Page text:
Looking for something fun to make at home? Each week we are collecting and curating resources around a topic and this week is visual poetry. We will be using our imaginations and creativity to create different shapes with words! Here’s some inspiration to get you started.
Poetry is all around us – in books and magazines and in the lyrics to your favorite hip hop song. Whether written on paper or spoken out loud, poetry taps into the power of words to express feelings, communicate ideas, and tell stories. A visual poem (sometimes known as a concrete poem) is a written poem that creates a visual image that relates to its meaning. A visual poem may use spaces between words and letters, breaks between lines, and even alternative spellings of words to produce a visual effect. Get started with this introduction by Playful Learning.
Learning in the Making: LIVE! Join Maker Ed on May 20 at 1pm PST (or watch the video below afterwards).
Follow along with us as we livestream composing visual poems explore the sounds and meanings of words.
To make your own visual poetry, you will need:
- Paper: any kind or color
- Writing implement(s): pens, pencils, markers – try an assortment of kinds and colors!
- Optional: scissors for cutting, tape or glue for pasting or connecting, water color paints for additional color and texture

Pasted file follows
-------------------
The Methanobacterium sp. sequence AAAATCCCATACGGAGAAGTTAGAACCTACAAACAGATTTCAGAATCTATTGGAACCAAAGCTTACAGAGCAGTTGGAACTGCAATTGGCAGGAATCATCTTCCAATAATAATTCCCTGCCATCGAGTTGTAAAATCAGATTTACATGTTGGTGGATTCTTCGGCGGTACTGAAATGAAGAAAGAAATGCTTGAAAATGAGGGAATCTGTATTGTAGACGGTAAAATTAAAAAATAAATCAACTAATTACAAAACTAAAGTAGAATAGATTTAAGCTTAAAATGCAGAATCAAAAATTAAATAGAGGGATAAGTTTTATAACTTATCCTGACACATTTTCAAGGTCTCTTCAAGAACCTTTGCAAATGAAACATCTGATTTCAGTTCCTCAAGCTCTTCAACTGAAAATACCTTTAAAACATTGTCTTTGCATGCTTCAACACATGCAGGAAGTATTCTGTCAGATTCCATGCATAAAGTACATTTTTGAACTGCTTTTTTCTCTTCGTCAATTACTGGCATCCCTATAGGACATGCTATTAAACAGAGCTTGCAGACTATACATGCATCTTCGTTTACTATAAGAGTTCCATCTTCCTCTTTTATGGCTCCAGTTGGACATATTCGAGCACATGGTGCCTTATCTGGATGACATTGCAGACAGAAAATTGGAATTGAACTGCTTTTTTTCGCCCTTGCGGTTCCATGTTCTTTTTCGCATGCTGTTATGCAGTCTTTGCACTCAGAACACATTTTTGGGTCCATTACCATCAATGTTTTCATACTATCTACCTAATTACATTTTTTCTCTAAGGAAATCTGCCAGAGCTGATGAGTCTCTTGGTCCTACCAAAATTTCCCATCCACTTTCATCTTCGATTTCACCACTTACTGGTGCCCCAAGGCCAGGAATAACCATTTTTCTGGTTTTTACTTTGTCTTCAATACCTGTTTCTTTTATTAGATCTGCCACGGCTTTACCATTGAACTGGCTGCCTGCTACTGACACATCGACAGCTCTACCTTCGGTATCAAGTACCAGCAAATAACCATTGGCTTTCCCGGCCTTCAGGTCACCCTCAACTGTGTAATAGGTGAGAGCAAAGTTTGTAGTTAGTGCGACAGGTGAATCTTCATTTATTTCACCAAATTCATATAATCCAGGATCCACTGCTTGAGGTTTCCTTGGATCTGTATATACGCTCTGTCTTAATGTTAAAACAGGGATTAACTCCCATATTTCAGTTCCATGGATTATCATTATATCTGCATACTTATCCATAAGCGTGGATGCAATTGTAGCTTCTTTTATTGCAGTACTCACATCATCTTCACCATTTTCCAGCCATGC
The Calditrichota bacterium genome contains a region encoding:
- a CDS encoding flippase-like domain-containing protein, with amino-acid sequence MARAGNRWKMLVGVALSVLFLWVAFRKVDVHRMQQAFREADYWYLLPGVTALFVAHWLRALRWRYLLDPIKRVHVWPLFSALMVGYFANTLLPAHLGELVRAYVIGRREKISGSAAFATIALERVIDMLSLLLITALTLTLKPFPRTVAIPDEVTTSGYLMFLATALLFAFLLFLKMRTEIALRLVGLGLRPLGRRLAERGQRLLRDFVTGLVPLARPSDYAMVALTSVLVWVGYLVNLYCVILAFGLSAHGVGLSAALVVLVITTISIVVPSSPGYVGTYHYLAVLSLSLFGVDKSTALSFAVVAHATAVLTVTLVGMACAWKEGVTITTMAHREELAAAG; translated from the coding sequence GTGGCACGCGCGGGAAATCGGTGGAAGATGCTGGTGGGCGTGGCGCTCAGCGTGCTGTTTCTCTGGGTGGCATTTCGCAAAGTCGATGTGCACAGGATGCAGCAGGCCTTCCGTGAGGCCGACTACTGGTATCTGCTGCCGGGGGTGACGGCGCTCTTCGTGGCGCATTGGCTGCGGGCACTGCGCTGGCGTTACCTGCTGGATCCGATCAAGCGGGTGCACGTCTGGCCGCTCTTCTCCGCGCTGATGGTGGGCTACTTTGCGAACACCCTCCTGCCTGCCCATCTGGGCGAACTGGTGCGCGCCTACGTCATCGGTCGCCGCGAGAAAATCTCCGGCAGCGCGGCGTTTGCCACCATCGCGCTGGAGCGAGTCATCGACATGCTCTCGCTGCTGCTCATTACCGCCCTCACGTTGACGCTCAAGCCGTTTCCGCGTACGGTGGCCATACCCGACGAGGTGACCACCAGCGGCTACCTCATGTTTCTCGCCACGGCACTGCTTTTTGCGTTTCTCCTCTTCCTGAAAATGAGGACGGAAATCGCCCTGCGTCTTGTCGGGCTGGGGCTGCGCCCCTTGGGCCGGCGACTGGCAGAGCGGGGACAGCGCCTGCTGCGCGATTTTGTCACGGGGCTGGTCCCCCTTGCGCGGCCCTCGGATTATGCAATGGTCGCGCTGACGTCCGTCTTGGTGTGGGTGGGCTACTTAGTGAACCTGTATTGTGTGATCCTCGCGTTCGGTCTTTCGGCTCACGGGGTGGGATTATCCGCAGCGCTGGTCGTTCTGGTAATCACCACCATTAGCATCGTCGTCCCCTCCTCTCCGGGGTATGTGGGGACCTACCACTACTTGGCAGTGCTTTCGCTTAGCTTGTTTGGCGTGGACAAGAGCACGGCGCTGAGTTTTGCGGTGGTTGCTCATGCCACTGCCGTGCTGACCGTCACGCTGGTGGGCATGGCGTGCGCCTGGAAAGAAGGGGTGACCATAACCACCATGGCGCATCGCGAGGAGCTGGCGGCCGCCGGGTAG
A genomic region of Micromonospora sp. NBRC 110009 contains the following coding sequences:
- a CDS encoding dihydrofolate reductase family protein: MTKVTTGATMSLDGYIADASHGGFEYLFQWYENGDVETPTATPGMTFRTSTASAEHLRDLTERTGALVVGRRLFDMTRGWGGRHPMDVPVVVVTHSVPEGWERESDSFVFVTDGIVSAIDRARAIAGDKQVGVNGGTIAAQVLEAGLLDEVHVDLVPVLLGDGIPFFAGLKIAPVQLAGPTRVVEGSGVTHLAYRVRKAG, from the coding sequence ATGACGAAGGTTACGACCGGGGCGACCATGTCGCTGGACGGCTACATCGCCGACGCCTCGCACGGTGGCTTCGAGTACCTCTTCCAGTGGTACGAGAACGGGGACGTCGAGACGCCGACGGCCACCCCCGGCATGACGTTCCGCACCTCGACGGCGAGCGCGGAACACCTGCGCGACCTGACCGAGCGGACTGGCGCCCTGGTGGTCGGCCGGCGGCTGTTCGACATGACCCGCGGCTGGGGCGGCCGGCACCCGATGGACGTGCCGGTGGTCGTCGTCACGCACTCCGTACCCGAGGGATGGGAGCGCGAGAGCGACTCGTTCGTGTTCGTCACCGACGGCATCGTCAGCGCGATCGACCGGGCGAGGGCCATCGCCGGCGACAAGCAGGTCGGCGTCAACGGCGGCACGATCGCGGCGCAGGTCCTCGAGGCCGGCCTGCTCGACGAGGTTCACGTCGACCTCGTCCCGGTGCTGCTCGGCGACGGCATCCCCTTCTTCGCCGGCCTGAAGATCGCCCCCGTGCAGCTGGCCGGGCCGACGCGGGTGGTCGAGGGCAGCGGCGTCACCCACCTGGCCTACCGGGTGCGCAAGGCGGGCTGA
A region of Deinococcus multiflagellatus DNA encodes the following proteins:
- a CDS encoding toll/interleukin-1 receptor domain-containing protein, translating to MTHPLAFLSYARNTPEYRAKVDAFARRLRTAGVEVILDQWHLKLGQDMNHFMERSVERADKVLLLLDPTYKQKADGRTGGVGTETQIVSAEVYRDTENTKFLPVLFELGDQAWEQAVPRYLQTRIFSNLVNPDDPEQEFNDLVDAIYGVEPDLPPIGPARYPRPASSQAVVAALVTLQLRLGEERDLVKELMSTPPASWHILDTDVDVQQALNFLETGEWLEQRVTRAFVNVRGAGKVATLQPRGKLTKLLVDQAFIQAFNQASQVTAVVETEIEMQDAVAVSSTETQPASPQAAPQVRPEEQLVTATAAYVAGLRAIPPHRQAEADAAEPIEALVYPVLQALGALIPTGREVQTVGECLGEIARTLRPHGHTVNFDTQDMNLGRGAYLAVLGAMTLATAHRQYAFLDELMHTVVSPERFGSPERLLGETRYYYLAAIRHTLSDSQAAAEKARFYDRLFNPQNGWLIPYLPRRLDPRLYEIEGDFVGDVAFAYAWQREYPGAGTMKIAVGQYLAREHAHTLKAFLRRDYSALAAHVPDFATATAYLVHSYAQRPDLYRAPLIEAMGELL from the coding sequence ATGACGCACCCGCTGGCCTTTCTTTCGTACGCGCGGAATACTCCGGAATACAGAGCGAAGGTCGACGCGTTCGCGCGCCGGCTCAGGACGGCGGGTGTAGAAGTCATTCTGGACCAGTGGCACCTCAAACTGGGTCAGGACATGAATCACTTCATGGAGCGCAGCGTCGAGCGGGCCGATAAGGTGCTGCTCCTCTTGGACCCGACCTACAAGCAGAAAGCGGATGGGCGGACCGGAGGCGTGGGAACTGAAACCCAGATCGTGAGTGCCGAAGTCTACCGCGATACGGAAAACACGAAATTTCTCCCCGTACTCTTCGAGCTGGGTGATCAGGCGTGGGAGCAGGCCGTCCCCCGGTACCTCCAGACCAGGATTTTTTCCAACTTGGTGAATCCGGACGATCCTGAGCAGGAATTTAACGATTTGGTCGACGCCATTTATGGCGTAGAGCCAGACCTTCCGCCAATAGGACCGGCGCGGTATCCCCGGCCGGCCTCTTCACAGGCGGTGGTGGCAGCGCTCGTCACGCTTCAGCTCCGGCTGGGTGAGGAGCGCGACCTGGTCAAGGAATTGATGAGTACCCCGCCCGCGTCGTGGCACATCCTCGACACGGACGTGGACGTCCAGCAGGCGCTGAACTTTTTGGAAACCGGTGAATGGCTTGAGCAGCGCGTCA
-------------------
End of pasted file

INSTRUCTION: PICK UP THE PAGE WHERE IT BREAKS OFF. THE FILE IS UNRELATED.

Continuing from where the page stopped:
- Your imagination!
Looking for additional inspiration? Check out these ideas:
- Poetry4Kids is the poetry playground of children’s author Kenn Nesbitt. It has a rhyming dictionary, funny and classic children’s poems, games, and poetry lessons and activities.
- Power Poetry is the world’s first and largest mobile poetry community for youth, offering tips for writing visual poetry, digital slams, and a platform to help you “find your voice and use it to change the world!”
- Read how students used natural language processing to make a computer write poetry
- Use the Dear Poet 2020 Lesson Plan to explore and interact with poetry
Learning in the Making: LIVE! is an online video series designed to support educators and families with accessible hands-on learning experiences. This work is part of our focus on supporting remote learning in various environments. (To learn more, read this blog post about our work during shelter-in-place measures in 2020.)
Each week, we are hosting a live making activity on our YouTube channel and sharing related resources on our blog.
We are so excited to support hands-on learning as educators, caregivers, and young learners shift to distance learning, and we need your support! Donate today so we can keep going.